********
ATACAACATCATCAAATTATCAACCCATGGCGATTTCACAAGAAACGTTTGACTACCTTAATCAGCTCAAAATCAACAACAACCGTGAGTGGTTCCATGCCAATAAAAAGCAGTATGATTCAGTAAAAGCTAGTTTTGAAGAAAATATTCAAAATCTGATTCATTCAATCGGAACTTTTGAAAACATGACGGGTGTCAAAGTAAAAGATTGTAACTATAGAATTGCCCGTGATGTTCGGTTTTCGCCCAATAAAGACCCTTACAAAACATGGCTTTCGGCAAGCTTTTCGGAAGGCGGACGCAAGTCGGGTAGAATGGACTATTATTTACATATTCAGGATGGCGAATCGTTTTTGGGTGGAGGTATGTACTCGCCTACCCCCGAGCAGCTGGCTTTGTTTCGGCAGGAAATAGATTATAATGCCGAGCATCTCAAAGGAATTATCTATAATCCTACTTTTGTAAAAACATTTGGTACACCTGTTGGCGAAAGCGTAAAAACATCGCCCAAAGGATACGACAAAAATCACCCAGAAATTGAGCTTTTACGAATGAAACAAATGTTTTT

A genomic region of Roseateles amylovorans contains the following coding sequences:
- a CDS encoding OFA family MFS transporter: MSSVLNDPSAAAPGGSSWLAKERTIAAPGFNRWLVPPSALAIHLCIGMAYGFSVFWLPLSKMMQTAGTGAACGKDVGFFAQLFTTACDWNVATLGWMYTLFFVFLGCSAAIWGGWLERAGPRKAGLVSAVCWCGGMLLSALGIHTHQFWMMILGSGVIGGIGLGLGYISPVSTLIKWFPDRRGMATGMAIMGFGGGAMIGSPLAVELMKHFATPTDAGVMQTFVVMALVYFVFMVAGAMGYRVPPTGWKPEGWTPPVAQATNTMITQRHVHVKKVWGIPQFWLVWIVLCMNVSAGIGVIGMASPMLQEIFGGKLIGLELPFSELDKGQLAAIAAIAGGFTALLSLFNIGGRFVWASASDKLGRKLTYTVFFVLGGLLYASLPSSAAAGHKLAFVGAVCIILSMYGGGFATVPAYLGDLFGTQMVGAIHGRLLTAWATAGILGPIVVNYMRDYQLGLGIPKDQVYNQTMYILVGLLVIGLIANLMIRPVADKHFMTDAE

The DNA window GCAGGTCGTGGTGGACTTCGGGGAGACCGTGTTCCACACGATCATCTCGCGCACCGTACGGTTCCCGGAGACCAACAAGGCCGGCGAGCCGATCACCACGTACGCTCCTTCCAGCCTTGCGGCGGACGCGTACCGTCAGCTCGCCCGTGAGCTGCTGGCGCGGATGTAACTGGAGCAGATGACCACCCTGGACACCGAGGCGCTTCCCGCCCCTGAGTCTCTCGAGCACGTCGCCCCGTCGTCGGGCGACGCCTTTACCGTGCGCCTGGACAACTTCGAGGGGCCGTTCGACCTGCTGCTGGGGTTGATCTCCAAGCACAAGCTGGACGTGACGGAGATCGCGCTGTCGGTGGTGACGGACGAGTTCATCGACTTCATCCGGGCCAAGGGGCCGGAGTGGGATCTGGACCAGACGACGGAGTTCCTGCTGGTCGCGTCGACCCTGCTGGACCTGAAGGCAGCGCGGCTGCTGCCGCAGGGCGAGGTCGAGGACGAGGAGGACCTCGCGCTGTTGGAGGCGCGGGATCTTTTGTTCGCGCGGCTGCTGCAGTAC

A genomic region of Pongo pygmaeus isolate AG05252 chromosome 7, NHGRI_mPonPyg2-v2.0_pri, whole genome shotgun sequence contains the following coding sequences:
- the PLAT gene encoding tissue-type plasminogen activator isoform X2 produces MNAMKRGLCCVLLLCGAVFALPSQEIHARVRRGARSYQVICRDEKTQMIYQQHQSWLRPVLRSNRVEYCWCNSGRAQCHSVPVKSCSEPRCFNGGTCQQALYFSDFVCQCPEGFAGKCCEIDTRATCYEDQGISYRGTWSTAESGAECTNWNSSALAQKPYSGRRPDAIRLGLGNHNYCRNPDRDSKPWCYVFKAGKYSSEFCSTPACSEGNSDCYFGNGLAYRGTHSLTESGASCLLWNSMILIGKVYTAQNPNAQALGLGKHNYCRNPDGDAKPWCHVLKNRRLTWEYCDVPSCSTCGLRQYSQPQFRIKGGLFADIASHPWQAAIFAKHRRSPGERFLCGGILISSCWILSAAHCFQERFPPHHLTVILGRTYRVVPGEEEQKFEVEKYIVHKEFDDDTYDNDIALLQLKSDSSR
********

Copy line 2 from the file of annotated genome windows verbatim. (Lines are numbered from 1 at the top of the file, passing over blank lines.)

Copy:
A genomic region of Roseateles amylovorans contains the following coding sequences: